Work Activity and Obstacles to Work among TANF Recipients. New Federalism: National Survey of Americas Families, Series B, No. B-2. Assessing the New Federalism: An Urban Institute Program To Assess Changing Social Policies.Report as inadecuate




Work Activity and Obstacles to Work among TANF Recipients. New Federalism: National Survey of Americas Families, Series B, No. B-2. Assessing the New Federalism: An Urban Institute Program To Assess Changing Social Policies. - Download this document for free, or read online. Document in PDF available to download.





Dramatic shifts from cash assistance to work, embodied in the 1996 replacement of Aid to Families with Dependent Children with Temporary Assistance for Needy Families (TANF), highlight the need to understand how current cash assistance recipients participate in required work-related activities and obstacles faced in getting and keeping jobs. The 1997 National Survey of America's Families (NSAF) describes recipient work activity and obstacles during early TANF implementation. A larger proportion of TANF recipients participated in work activities in 1997 than in the past. More than 4 out of 10 reported at least 2 significant work obstacles. As states continue to move TANF recipients into jobs, evidence is mixed about whether recipients still receiving TANF will face increasing obstacles to successful moves from welfare to employment. This report describes TANF recipients' participation in work-related activities, notes caseload obstacles and their work-limiting impact, and discusses differences between states. High work-activity levels in 1997 indicate that states should have no trouble meeting total caseload participation targets in the future. However, large numbers of recipients report personal and family characteristics that could present significant challenges to work. States face widely varying challenges in moving their caseloads into work activities. (SM)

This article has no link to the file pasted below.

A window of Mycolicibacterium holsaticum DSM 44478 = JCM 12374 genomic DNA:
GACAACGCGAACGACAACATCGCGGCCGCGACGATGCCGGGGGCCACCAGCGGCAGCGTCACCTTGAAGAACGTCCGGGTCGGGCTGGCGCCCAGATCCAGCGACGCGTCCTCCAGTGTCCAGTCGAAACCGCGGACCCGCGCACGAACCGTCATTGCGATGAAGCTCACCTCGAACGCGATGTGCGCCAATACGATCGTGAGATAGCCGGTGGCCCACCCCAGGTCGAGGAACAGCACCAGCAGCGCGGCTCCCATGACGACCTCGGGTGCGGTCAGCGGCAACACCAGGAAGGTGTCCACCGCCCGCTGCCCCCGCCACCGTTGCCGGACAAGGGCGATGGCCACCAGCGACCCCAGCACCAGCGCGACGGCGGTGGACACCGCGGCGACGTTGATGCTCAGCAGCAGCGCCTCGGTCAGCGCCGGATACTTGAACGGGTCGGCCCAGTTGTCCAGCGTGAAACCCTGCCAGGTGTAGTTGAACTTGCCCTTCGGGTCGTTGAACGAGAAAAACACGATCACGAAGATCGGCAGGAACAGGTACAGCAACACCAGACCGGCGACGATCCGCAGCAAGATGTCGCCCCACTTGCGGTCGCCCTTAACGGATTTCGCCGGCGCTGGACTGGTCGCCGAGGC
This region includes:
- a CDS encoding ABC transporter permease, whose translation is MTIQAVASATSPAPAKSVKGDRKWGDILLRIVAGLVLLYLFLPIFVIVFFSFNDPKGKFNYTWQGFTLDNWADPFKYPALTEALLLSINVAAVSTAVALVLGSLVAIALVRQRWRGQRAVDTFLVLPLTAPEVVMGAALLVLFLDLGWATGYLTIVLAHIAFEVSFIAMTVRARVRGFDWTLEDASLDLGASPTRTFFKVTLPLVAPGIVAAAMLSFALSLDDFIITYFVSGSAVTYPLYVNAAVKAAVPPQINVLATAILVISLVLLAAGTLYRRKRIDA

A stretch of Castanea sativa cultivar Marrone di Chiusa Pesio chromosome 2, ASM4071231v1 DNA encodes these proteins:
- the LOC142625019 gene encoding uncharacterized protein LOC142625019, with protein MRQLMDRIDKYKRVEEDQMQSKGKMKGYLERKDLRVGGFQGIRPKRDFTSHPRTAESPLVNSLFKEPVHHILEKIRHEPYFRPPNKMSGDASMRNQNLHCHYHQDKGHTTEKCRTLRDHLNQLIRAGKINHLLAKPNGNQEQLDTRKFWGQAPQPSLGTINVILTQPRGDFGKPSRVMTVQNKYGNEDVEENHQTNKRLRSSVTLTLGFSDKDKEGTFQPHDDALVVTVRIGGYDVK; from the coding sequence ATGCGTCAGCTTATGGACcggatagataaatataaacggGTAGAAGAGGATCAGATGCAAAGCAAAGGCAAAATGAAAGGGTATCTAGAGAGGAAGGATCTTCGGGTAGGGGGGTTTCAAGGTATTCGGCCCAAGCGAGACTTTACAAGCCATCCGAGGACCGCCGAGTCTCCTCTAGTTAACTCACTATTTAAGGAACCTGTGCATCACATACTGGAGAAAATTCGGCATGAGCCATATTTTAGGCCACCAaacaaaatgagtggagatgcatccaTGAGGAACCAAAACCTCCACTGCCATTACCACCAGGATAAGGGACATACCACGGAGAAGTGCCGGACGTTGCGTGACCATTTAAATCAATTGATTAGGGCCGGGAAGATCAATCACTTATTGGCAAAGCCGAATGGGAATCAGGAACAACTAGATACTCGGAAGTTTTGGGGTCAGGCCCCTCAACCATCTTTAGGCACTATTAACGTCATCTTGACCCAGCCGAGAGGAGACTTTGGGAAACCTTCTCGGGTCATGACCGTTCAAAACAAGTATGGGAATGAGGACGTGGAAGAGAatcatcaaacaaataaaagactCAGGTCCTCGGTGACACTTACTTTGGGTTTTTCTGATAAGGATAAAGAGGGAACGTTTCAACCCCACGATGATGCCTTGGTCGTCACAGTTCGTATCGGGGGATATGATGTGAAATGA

Descriptors: Employment Patterns, State Legislation, State Programs, Welfare Recipients, Welfare Services

Urban Institute, 2100 M Street, N.W., Washington, DC 20037. Tel: 202-261-5687; e-mail: paffairs[at]ui.urban.org; Web site: http://www.urban.org.









Author: Zedlewski, Sheila R.

Source: https://eric.ed.gov/?q=a&ft=on&ff1=dtySince_1992&pg=12121&id=ED441881



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